Sloth the Lazy Dragon
Sloth the Lazy Dragon
“Sir,” the dwarf began with a shaking voice, “you have lived in the bowels of our mountain for decades. No one ever sees you leave. You slumber on this mound of gold and eat the mountain goats that wander in. How long will you stay?”
“Hm?” the dragon croaked, roused again from his nap. He opened one yellow eye and yawned to show the dwarf his chasm of sharp, ivory teeth. “Why would I leave? I have everything I want right here”
The dwarf coughed nervously before speaking again. “I wonder if you can leave under your own power?”
When Radish, a dwarf, causes Sloth, a dragon, to admit that he never leaves his cave because he has gained so much weight that his wings can no longer provide the lift necessary for him to be able to fly, Radish offers to help Sloth lose weight via a regimen of diet and exercise. Sloth, who sits atop a “hoard of gold coins and goblets, loose rubies and emeralds, tiaras covered in diamonds, polished shields, and shining weapons”, is suspicious of Radish’s motivations, but Radish, “sound[ing] sincere”, responds that all the local dwarfs “fear you” and “[p]erhaps they would not have reason to be afraid if we helped each other out.”
Sloth accepts Radish’s offer, and, for more than a year, Radish brings Sloth horse-drawn wagonloads of healthy foods, such as cucumber and pumpkin vines, apple and pear trees, nuts, fish and lean meats, plus barrels of yogurt. Six days a week, Radish also leads Sloth through exercise routines, including push-ups, jogging and weightlifting (using mounds of gold as weights). Finally, “Sloth was lean again and looked more like a dragon than a dirigible.” No longer cave-bound, Sloth decides to use his regained freedom to fly off and see the world, leaving his gold to Radish. “... though Sloth knew the dwarf had hoped in the end to regain the gold in exchange for helping him, the dragon did not begrudge him this.”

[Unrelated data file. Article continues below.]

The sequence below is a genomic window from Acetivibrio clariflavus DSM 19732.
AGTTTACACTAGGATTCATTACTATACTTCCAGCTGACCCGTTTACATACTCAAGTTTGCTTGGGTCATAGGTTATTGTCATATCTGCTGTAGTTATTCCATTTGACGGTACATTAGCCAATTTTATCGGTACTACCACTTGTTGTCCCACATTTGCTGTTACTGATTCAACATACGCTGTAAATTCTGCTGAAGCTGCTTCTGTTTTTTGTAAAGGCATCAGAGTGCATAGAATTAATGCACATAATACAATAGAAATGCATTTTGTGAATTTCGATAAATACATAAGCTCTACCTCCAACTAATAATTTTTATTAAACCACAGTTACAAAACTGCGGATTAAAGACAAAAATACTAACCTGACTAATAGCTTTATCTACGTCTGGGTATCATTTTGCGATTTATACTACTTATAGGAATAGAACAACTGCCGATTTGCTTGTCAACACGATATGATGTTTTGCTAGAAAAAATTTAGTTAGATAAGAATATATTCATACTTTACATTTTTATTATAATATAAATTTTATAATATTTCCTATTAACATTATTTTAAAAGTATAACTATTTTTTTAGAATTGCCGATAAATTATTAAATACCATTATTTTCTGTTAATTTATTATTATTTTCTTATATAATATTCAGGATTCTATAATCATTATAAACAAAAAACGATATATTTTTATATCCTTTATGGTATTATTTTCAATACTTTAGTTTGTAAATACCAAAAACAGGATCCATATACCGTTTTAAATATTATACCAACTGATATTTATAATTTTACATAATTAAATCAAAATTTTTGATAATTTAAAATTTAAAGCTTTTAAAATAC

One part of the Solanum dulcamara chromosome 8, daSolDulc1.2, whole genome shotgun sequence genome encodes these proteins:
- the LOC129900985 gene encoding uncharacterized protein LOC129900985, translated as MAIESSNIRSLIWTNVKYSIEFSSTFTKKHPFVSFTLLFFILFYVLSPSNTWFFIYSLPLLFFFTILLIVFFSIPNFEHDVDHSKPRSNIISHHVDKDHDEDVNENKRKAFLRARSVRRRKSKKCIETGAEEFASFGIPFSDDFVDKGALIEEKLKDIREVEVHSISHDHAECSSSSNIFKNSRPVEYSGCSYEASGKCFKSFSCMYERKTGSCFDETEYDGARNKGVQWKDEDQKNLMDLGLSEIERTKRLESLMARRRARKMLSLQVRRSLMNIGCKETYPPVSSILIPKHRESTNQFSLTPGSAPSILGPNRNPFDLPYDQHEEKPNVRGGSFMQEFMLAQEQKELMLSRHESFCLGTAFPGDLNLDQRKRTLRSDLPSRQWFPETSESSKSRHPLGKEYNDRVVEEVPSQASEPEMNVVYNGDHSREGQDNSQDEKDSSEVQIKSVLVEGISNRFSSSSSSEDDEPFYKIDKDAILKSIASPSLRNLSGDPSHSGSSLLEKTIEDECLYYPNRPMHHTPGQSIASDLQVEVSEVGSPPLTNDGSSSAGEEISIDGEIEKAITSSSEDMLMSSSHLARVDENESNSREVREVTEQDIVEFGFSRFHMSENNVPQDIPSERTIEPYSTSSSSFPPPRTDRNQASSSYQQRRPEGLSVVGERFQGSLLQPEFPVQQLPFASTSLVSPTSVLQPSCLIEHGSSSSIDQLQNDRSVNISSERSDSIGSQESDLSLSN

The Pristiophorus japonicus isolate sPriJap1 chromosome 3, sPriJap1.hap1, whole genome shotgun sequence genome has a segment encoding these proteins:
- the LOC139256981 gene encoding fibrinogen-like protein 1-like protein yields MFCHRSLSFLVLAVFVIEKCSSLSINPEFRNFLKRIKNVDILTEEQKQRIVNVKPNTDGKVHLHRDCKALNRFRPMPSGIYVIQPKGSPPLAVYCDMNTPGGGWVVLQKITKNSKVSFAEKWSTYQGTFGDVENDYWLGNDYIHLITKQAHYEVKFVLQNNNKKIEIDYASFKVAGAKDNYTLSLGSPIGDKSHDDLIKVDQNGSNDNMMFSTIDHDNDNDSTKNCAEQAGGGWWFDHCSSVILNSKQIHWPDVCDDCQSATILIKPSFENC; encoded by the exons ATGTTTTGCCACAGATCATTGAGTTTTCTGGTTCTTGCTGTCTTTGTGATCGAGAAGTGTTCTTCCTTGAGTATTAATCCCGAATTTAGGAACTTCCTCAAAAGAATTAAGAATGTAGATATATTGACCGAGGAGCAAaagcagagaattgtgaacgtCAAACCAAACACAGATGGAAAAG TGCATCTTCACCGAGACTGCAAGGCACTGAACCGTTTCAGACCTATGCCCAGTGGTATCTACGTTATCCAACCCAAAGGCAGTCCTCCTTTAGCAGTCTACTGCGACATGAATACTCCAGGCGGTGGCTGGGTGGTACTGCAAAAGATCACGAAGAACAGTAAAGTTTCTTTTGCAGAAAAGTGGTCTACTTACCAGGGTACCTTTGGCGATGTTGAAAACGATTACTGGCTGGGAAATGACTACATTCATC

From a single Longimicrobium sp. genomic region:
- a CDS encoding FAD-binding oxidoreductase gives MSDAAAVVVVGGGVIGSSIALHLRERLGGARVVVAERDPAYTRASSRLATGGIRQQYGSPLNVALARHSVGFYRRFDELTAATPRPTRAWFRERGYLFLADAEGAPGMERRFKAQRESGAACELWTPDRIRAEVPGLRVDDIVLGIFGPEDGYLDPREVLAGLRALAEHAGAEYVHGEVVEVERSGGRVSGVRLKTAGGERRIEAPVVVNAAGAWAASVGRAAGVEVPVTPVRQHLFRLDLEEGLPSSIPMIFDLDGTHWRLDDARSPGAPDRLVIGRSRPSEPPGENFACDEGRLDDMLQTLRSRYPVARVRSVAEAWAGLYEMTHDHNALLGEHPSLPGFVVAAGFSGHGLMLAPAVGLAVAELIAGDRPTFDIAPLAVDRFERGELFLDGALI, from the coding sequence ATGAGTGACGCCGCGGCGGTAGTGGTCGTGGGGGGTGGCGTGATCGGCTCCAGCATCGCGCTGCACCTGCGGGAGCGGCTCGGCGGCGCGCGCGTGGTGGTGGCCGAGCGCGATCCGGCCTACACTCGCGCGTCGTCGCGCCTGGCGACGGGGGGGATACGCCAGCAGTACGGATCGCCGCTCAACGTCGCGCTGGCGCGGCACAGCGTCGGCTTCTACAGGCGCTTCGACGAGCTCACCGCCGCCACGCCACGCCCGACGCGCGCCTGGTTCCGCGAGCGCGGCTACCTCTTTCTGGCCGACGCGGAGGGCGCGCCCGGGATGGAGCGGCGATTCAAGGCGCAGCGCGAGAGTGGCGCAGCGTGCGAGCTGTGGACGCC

The thin storyline is somewhat built upon a foundation of sand. Given that [see Excerpt] Sloth has lived in the mountain for decades, there is no indication that Sloth has ever harmed any of the locals. And how has Sloth managed to maintain his excess weight when all he’s had to eat is the occasional mountain goat that wanders into his cave?
In her watercolour (?) illustrations, Zgud needed to pay more attention to the details provided in Macaulay’s text. For instance, Macaulay was quite explicit about what made up Sloth’s “hoard” but those details are not represented on the opening page. Particularly lacking are the gold coins, and, consequently, what is supposed to be a coinage pile looks more like a mound of sand. On the third text page, Macaulay writes, “He [Sloth]...yawned to show the dwarf his chasm of sharp, ivory teeth.” However, that page’s image of Sloth has him belching a flame, an action described on the previous page. It’s only nine pages later that readers actually encounter the teeth. Readers also never really get an idea of how large Sloth is as he’s inconsistently portrayed sizewise in relationship to Radish.
Following the closing page of text, a page containing photos of almost three dozen different foods asks readers to “Pick Out Healthy Food Choices for Sloth” while the facing page reproduces the closing illustration in a colouring book style and extends an invitation to “Colour in Sloth”.
Sloth the Lazy Dragon could be considered as an additional purchase in libraries with large budgets.
Dave Jenkinson, CM’s editor, lives in Winnipeg, Manitoba.